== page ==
But we may have more to learn. Because the God revealed in Jesus — and this is nowhere more true than in Mark’s stark account — shows up always and only in the broken places of our lives and world. Like Peter, we are disappointed because we do not get the God we want, the God we’ve been taught to worship, the God we have a right to expect.
But, also like Peter, in Jesus and his cross and resurrection we discover, not the God we may want, but the God we desperately need. The God whose sheds glory to join us in our shame; the God who leaves heaven to enter our hells-on-earth; the God who abandons strength — at least strength as we imagine it — so that God can join us, embrace us, hold onto us, and love and redeem us at our places of weakness. The God we meet in Jesus, that is, comes for those broken in body, mind, or spirit to be one with us and for us. This God will understand our disappointments, and even expects them. Moreover, this God will meet us in them to teach us anew and again that it is at the places of our brokenness that we sense, meet, and are enveloped most fully in God’s strong love.
Perhaps this what Jesus meant by saying that those who want to save their life — along with all our expectations for what God should be like — will lose it and those who are able to shed those expectations and the lives they’ve built around them will find life, life abundant as it is true.
So perhaps what we can do this week, Working Preacher, is to invite people to summon their courage and name their disappointment with God — whether aloud, in writing, or in silent prayer — and, first, tell them not to feel ashamed or embarrassed and, second, remind them not only that God can take their disappointment but also that God has promised to meet them in those disappointments and stay with them until they — and we — come out onto the other side of disappointment to resurrected faith. And maybe there’s a third thing we can do as well. Knowing full well how hard it can be to name and experience our sorrows and disappointments, we can tell our people that we will be praying for them, supporting them and giving thanks for them in prayers.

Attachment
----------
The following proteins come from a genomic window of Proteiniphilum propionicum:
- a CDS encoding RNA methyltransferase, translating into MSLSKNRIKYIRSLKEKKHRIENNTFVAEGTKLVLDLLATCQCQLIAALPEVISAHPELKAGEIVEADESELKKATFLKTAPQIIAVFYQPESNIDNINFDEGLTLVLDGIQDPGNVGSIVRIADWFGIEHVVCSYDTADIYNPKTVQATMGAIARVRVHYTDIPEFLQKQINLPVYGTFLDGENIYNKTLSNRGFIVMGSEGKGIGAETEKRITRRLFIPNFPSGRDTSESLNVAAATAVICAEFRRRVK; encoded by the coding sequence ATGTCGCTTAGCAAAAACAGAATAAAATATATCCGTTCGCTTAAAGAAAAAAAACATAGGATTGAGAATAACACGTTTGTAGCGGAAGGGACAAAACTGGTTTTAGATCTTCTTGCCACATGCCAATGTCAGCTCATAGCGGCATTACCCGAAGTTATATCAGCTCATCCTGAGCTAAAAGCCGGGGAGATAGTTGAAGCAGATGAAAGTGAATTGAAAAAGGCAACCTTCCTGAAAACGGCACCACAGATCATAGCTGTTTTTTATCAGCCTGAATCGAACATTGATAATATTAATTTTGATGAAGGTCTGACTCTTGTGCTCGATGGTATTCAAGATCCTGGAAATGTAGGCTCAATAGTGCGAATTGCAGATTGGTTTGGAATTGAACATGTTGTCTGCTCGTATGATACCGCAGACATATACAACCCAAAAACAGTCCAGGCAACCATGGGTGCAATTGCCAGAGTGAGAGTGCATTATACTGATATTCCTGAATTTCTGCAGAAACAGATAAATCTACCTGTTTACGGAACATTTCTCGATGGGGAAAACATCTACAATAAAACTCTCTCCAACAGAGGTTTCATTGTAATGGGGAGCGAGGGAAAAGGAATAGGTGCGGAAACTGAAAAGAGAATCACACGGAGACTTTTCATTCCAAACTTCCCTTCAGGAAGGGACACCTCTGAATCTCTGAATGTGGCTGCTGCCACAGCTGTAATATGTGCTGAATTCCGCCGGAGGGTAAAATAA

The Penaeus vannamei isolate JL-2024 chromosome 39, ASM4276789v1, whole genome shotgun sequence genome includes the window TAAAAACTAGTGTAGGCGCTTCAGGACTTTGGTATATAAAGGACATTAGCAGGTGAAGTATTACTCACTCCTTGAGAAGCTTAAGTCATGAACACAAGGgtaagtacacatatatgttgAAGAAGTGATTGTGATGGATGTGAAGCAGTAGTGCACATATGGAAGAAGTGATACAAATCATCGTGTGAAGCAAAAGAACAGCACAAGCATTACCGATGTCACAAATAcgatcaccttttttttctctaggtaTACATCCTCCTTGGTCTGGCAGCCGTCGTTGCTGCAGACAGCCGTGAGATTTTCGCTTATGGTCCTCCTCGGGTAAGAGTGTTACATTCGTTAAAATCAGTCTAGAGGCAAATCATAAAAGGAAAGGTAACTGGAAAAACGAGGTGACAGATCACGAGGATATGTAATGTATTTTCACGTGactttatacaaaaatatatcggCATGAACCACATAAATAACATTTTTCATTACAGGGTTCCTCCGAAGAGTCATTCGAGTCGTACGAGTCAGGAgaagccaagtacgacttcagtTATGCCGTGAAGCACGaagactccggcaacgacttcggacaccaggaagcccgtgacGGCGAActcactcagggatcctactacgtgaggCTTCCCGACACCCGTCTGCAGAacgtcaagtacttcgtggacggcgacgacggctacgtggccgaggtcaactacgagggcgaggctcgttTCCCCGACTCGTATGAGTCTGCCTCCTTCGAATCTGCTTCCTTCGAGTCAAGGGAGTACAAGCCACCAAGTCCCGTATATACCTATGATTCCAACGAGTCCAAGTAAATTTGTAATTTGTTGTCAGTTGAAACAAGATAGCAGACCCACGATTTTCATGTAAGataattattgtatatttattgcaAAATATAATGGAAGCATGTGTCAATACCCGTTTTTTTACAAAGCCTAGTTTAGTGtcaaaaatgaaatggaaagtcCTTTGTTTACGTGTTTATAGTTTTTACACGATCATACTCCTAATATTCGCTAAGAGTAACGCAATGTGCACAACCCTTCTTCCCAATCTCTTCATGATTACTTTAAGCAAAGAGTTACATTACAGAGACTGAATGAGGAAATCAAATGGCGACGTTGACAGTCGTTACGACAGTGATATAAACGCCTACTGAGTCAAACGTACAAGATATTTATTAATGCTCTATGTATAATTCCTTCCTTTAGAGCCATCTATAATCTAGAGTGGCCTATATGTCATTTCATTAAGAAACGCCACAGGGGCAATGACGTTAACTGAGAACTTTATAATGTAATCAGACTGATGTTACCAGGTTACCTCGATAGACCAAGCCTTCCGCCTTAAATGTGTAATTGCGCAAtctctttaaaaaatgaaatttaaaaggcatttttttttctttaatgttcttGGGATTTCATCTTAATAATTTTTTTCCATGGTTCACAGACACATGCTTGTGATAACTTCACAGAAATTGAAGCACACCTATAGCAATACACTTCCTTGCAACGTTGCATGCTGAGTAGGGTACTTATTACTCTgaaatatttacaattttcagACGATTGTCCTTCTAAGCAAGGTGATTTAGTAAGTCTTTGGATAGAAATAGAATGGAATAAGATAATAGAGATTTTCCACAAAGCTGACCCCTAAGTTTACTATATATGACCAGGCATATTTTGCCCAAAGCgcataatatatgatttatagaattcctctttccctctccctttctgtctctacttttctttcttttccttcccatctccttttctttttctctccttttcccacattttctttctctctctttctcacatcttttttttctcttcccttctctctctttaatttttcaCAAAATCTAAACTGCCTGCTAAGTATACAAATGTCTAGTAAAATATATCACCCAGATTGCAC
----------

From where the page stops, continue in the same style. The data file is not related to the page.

The reason I think all this matters is because when we are disappointed with God we feel cut off and isolated — from God, certainly, but also from our community of faith, because we aren’t sure they can handle our strong emotions. Yet it is precisely when we are disappointed and discouraged that we need the community of faith, the Body of Christ, the most. Which is why I think it’s important to talk about, so that we can begin to imagine that church isn’t the place you go to when you have it all together but instead is the place you run to when life is falling apart.
Thanks for considering all this, Working Preacher. You, I know, also have disappoints and challenges to attend to. Some of those may have to do with your congregation, others with matters at home or in the world. Whatever they are, know that I am praying for you…and giving thanks for you and your faithful ministry. What you do matters, and I’m so grateful that you’re doing it! Blessings on your proclamation.
Yours in Christ,
PS: A quick thanks to those of you who are checking out — and recommending — “In the Meantime.” There’s been a great response so far and I hope to continue offering resources that help folks see all of their lives through the lens of faith. This week: some conversation in the wake of the Academy Awards about faith and film and an article on The “Middle Zone” of Preaching.